I was fortunate to have included 4 songs I wrote for the album. One of them, Sunrise Over Jamul, was named “newcomer pick of the week” in Cashbox magazine. Another song included was a funky cover of Little Richard’s; Long Tall Sally. After Richard heard us playing it at the Whisky A Go Go in Hollywood, CA., he asked for us to back him performing his first music video in Washington DC. This became part of Barry Richards TV Production, DVD now available. Besides Little Richard, backed by Jamul, it featured many top acts like Alice Cooper, Bob Seger System, Humble Pie, Fats Domino, Muddy Waters, The Byrds, etc.
Having played around the San Diego club scene (National City's Club Pleasure), the band apparently caught a break when Gary Puckett (of The Union Gap), caught one of their shows. The resulting attention led to a contract with Gabriel Mekler's Ampex-affiliated Lizard label. Produced by Richard Podolor (Melker serving as executive producer), 1970's "Jamul" offered up a mixture of then-popular covers and band originals. Powered by Steve Williams' powerful, growl of a voice, the band offered up a raw, rough, and occasionally ragged mix of bar band and blues-rock that's always reminded me at least a little bit of Steppenwolf (who were frequently produced by Podolor and Mekler). That comparison certainly seems apt on tracks like the leadoff single 'Sunrise Over Jamul', 'All You Have Left Is Me' and the roaring closer 'Valley Thunder'. Was it the most original album you've ever come across ? Certainly not and according to some of the folks who heard the band live, they studio set comes off flat compared to their live repertoire. Still, the set has more than a couple of impressive moments including the lysergic-tinged 'Nickel Thimble' and two blues-rockers 'Ramblin' Ma' and 'Valley Thunder'.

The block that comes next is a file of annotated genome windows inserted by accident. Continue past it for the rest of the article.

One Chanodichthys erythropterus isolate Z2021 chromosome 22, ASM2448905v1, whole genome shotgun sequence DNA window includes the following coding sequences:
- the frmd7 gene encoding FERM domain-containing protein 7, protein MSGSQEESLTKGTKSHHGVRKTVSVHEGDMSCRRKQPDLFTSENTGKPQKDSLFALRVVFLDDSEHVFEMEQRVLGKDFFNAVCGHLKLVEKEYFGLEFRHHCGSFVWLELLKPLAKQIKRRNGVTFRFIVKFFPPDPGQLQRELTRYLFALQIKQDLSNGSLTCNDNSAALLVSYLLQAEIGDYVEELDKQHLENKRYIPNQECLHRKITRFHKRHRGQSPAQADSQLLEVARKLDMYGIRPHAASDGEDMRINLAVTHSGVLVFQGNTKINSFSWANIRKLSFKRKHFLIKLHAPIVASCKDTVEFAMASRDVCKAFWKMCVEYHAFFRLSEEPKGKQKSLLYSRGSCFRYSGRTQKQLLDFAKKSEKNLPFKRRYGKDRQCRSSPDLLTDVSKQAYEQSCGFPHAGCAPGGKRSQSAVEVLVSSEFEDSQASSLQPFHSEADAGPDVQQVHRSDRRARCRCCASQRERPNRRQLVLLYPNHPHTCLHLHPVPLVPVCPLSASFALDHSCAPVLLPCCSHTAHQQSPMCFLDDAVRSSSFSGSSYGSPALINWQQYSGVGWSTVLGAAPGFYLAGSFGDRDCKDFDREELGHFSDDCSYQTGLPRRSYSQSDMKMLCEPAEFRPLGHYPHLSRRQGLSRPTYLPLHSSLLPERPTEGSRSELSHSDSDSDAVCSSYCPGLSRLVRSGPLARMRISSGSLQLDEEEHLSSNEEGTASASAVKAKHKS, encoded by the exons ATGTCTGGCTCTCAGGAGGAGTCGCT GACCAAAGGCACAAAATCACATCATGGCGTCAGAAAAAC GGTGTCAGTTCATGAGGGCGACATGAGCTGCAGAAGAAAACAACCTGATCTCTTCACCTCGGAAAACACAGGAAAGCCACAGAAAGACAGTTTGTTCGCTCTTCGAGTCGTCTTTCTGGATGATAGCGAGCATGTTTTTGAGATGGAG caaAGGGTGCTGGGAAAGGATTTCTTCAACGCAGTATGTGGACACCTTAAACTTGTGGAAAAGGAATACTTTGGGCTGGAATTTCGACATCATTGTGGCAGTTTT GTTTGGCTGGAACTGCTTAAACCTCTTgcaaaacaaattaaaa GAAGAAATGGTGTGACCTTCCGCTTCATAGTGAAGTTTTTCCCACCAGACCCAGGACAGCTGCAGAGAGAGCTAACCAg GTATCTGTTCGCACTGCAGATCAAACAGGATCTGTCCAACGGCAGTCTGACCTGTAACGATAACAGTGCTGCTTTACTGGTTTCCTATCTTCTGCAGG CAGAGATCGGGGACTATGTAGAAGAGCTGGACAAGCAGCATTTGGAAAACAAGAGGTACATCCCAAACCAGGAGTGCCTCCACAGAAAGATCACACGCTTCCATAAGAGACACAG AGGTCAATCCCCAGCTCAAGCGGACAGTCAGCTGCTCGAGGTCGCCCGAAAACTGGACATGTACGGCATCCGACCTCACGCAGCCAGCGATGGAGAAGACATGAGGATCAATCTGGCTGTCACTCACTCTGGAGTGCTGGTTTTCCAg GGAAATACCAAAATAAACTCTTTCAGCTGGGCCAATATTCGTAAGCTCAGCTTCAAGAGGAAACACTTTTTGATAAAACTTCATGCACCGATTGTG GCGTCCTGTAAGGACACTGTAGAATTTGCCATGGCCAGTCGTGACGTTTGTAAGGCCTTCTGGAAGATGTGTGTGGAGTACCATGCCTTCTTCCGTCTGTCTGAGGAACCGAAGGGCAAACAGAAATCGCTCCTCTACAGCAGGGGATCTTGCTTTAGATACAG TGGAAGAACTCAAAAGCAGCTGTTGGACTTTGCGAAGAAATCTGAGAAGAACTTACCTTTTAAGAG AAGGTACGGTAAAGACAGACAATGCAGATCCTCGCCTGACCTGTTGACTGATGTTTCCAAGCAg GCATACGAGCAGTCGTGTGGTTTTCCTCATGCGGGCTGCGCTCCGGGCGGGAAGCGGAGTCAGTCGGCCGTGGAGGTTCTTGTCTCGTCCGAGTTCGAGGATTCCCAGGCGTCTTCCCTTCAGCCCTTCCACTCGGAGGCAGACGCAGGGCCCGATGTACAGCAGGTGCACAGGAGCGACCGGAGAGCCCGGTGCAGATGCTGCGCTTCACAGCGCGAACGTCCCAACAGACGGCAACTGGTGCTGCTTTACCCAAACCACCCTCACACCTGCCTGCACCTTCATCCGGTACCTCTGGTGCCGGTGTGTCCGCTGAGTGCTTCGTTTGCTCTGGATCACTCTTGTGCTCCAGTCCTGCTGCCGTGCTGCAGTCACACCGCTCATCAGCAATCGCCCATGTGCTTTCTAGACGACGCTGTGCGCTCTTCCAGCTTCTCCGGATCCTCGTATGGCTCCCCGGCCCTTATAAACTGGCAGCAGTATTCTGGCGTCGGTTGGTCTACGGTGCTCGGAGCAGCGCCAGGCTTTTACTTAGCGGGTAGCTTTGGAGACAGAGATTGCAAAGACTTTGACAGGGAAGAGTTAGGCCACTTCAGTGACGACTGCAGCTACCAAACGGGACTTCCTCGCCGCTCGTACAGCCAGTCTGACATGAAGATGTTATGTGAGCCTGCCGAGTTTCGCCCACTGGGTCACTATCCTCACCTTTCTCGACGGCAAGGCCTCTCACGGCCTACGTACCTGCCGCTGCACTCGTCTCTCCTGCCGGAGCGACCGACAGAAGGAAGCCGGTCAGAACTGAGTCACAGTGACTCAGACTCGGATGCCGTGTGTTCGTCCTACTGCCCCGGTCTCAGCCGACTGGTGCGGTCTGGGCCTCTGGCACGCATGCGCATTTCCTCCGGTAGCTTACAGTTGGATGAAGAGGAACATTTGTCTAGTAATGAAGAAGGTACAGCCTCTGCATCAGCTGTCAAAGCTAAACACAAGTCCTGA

"Jamul" track listing: